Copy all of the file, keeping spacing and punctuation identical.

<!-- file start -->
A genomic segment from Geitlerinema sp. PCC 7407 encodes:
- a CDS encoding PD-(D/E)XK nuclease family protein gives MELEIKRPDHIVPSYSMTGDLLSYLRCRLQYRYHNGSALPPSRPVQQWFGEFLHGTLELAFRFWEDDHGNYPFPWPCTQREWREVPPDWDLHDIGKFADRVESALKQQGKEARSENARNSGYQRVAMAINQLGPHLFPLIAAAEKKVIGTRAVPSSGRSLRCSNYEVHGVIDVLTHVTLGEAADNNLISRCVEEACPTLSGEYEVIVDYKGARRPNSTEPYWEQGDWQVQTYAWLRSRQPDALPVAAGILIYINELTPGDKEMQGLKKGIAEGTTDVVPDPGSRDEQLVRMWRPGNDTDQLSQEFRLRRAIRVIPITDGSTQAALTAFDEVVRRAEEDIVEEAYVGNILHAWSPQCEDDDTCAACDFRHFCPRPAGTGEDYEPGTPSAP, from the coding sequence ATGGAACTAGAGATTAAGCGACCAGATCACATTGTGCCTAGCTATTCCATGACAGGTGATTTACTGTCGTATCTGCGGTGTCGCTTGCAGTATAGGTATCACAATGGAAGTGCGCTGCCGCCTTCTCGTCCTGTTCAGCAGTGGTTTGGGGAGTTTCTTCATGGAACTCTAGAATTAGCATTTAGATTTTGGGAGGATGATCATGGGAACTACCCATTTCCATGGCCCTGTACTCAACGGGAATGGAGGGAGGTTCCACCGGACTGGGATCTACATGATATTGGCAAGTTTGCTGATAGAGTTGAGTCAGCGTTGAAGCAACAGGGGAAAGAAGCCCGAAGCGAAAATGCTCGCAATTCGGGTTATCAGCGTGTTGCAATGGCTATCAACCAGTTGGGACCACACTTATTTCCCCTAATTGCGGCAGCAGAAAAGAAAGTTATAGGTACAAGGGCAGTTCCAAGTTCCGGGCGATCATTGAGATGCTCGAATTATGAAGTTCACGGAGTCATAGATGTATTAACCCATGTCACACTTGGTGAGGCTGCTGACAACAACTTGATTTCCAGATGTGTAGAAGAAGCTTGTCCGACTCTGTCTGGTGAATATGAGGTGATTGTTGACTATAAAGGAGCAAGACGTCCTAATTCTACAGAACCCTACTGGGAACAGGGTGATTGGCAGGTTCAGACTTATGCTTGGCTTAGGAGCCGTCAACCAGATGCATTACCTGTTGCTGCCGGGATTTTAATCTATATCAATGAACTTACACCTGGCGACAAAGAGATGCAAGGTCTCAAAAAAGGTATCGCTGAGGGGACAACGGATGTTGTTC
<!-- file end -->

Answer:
A genomic segment from Geitlerinema sp. PCC 7407 encodes:
- a CDS encoding PD-(D/E)XK nuclease family protein gives MELEIKRPDHIVPSYSMTGDLLSYLRCRLQYRYHNGSALPPSRPVQQWFGEFLHGTLELAFRFWEDDHGNYPFPWPCTQREWREVPPDWDLHDIGKFADRVESALKQQGKEARSENARNSGYQRVAMAINQLGPHLFPLIAAAEKKVIGTRAVPSSGRSLRCSNYEVHGVIDVLTHVTLGEAADNNLISRCVEEACPTLSGEYEVIVDYKGARRPNSTEPYWEQGDWQVQTYAWLRSRQPDALPVAAGILIYINELTPGDKEMQGLKKGIAEGTTDVVPDPGSRDEQLVRMWRPGNDTDQLSQEFRLRRAIRVIPITDGSTQAALTAFDEVVRRAEEDIVEEAYVGNILHAWSPQCEDDDTCAACDFRHFCPRPAGTGEDYEPGTPSAP, from the coding sequence ATGGAACTAGAGATTAAGCGACCAGATCACATTGTGCCTAGCTATTCCATGACAGGTGATTTACTGTCGTATCTGCGGTGTCGCTTGCAGTATAGGTATCACAATGGAAGTGCGCTGCCGCCTTCTCGTCCTGTTCAGCAGTGGTTTGGGGAGTTTCTTCATGGAACTCTAGAATTAGCATTTAGATTTTGGGAGGATGATCATGGGAACTACCCATTTCCATGGCCCTGTACTCAACGGGAATGGAGGGAGGTTCCACCGGACTGGGATCTACATGATATTGGCAAGTTTGCTGATAGAGTTGAGTCAGCGTTGAAGCAACAGGGGAAAGAAGCCCGAAGCGAAAATGCTCGCAATTCGGGTTATCAGCGTGTTGCAATGGCTATCAACCAGTTGGGACCACACTTATTTCCCCTAATTGCGGCAGCAGAAAAGAAAGTTATAGGTACAAGGGCAGTTCCAAGTTCCGGGCGATCATTGAGATGCTCGAATTATGAAGTTCACGGAGTCATAGATGTATTAACCCATGTCACACTTGGTGAGGCTGCTGACAACAACTTGATTTCCAGATGTGTAGAAGAAGCTTGTCCGACTCTGTCTGGTGAATATGAGGTGATTGTTGACTATAAAGGAGCAAGACGTCCTAATTCTACAGAACCCTACTGGGAACAGGGTGATTGGCAGGTTCAGACTTATGCTTGGCTTAGGAGCCGTCAACCAGATGCATTACCTGTTGCTGCCGGGATTTTAATCTATATCAATGAACTTACACCTGGCGACAAAGAGATGCAAGGTCTCAAAAAAGGTATCGCTGAGGGGACAACGGATGTTGTTC